The ongoing stalemate between the government and university dons is far from over despite a series of meetings to try to solve the standoff.
Earlier last week, a joint parliamentary committee on education had directed the Principal Secretaries for University Education, National Treasury and the Inter Public Universities council consultative forum (IPUCCF) to present a counter offer to the University Academic Staff Union (UASU) Secretary General in a view of ending the dons’ strike.
Speaking during a press briefing Monday, UASU Secretary General, Constantine Wasonga said they had rejected the counter offer tabled by IPUCCF and stated that only a reasonable offer addressing their 2017-2022 collective bargaining agreement (CBA) demands will make off call off the strike.
“On April 14 the IPUCCF presented a counter offer as directed by the parliamentary committee. As a union we see the document presented to us as a complete sham and one that doesn’t meet the standards of CBA negotiations,” Wasonga said.
The counter offer presented by the IPUCCF had proposed that UASU officials be allowed a maximum of five years leave of absence from their duty station to enable them render service as appointed officials. The offer also set the mandatory retirement age for university academic staff as 72 years.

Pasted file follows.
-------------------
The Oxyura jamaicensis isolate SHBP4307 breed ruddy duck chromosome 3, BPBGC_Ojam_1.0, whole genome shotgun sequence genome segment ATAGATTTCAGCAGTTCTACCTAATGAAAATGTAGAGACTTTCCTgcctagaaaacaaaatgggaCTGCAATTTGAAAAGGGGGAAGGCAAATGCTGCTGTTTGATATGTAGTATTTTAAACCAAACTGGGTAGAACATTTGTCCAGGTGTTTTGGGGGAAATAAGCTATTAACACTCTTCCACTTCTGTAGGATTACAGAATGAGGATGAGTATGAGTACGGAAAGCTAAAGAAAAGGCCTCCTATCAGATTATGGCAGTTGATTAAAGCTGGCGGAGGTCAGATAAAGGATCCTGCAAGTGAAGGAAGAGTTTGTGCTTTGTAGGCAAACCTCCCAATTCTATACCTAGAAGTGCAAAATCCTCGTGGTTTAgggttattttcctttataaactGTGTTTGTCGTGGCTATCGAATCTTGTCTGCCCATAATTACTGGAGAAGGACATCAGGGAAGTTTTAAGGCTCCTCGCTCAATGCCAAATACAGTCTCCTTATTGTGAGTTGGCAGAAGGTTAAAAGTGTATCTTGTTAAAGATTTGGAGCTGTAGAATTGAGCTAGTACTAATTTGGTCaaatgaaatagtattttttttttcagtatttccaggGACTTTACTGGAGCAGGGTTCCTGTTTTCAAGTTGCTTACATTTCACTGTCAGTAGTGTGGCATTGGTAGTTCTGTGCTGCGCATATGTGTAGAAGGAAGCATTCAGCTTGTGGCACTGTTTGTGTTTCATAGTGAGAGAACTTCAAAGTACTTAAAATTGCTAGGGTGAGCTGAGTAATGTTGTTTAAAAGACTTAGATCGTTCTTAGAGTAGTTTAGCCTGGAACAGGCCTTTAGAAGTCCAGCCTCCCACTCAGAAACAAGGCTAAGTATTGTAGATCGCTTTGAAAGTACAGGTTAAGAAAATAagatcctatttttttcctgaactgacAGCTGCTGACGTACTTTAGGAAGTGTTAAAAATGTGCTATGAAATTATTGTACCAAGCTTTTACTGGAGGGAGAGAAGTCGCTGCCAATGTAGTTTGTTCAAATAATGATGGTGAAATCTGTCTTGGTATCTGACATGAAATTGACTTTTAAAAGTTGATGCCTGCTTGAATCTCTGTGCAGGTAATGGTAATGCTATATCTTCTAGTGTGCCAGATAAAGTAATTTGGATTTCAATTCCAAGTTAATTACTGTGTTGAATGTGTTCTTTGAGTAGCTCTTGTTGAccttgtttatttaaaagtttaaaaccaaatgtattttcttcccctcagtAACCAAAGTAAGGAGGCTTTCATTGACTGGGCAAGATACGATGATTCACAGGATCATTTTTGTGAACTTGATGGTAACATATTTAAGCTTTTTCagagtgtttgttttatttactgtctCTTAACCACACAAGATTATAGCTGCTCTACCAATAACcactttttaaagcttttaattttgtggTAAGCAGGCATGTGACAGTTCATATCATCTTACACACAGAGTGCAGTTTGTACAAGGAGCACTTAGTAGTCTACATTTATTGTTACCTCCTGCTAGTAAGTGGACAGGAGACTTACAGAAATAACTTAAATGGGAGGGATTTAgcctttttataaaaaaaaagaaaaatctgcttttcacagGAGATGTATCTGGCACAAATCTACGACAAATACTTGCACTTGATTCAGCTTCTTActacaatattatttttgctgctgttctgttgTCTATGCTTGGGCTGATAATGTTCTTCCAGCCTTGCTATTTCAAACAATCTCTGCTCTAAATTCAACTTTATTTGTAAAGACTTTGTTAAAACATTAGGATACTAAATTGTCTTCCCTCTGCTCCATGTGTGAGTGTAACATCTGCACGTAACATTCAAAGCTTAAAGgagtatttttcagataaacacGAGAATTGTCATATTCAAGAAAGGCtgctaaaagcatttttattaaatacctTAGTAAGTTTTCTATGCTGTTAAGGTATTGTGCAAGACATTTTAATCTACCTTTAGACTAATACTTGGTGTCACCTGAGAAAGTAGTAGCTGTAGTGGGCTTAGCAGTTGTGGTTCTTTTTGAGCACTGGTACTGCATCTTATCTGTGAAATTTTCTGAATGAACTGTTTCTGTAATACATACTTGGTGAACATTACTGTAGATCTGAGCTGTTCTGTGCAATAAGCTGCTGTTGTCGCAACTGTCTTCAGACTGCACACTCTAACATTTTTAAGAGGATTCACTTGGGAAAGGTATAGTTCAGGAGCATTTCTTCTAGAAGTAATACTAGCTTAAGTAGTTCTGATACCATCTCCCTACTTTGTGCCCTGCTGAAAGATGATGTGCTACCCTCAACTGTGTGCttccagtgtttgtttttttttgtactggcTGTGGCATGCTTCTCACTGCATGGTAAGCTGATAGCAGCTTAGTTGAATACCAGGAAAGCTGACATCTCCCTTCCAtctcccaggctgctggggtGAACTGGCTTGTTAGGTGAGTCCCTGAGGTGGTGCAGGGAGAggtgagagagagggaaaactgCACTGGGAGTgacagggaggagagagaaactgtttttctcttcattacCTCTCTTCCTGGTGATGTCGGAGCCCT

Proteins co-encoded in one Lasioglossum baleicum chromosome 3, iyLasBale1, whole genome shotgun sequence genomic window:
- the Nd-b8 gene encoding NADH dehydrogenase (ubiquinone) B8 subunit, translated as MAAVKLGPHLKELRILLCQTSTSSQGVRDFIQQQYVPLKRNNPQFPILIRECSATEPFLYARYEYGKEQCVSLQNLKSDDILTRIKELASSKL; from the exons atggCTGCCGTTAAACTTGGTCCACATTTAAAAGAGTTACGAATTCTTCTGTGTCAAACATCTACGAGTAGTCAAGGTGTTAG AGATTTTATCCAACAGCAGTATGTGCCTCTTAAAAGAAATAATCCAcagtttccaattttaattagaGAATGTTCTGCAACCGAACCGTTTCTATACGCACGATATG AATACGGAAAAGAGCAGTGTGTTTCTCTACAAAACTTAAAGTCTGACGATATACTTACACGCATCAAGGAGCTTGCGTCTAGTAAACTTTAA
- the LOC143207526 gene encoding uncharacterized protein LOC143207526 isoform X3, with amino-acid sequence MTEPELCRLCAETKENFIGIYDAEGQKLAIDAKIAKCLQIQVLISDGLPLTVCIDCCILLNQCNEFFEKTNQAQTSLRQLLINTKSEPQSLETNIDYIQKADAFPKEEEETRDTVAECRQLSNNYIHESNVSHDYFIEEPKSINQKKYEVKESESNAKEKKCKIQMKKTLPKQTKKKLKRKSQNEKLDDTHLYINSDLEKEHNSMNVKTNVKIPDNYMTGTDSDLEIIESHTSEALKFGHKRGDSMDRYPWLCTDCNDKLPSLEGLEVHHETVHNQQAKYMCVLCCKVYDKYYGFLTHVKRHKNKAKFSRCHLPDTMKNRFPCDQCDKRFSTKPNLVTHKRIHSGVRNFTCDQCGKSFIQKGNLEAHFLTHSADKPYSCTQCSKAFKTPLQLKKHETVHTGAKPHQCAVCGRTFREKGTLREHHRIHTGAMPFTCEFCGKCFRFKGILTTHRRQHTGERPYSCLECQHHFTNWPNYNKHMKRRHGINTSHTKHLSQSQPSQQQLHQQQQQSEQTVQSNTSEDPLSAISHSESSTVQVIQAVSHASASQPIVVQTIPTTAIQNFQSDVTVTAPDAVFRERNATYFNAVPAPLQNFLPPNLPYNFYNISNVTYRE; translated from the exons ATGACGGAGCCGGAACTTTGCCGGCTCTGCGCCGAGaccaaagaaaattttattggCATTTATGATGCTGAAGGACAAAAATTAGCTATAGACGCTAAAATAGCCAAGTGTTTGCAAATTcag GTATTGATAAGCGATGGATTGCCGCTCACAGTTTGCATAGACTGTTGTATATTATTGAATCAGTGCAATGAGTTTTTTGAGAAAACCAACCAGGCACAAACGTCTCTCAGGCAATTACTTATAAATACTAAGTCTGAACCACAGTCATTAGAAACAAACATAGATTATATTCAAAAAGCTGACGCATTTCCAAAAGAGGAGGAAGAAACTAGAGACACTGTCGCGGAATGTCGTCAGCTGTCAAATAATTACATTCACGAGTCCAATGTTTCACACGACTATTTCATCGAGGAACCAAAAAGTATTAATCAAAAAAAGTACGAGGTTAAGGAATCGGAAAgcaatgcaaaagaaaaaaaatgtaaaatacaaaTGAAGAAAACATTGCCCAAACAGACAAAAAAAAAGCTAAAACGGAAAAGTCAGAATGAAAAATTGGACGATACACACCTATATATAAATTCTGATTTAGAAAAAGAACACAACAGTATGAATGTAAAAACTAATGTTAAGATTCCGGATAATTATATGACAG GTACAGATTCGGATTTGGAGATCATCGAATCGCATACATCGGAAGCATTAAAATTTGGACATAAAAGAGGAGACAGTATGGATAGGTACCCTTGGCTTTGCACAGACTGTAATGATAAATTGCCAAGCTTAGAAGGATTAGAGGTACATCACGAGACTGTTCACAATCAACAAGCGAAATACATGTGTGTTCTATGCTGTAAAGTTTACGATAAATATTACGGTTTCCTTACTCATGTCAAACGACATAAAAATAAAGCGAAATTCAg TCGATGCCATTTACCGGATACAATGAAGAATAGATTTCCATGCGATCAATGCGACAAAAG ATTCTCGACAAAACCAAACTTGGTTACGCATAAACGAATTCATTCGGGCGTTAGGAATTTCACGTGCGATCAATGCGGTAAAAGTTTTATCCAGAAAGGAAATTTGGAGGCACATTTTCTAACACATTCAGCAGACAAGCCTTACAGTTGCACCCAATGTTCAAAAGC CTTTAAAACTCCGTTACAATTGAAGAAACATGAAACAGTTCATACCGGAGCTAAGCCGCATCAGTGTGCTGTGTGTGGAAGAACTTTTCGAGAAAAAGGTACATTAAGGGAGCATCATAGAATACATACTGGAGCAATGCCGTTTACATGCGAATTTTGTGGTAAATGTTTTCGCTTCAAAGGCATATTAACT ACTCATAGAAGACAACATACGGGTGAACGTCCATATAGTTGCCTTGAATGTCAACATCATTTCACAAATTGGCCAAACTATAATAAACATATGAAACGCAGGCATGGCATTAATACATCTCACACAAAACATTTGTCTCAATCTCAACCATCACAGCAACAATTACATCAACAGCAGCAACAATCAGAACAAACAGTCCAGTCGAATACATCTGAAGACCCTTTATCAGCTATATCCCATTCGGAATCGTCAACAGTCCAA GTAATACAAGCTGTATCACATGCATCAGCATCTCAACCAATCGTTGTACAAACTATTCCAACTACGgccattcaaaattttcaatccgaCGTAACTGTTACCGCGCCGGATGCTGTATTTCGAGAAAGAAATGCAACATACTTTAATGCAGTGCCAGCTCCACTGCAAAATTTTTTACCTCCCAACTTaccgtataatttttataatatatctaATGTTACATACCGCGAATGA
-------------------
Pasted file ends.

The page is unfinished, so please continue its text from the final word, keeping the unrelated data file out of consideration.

The secretary general said the union was not going to consider it and instructed the union members not to return to work.
“Without a negotiated return to work formula the union is very categorical the strike is still on until the 2017- 2022 CBA is signed implemented and money banked in our members account,” the secretary general said.
Kenya University Staff Union (KUSU) secretary general Charles Mukhwaya has further called on President Uhuru Kenyatta to step in saying the education ministry has failed to show leadership.
“It is time for the government led by the president needs to step into this matter. In fact if the CBA is fixed now in the next four years there will be educational tranquillity and our students will be able to study and graduate without delays,” Mukhwaya noted.
The KUSU secretary general also said that the unions were still open to negotiations with an aim to avert the impending collapse of higher education sector.
The lecturers have boycotted classes since March 1 despite the Employment and Labour Relations court saying the dons’ strike was unprotected earlier this month.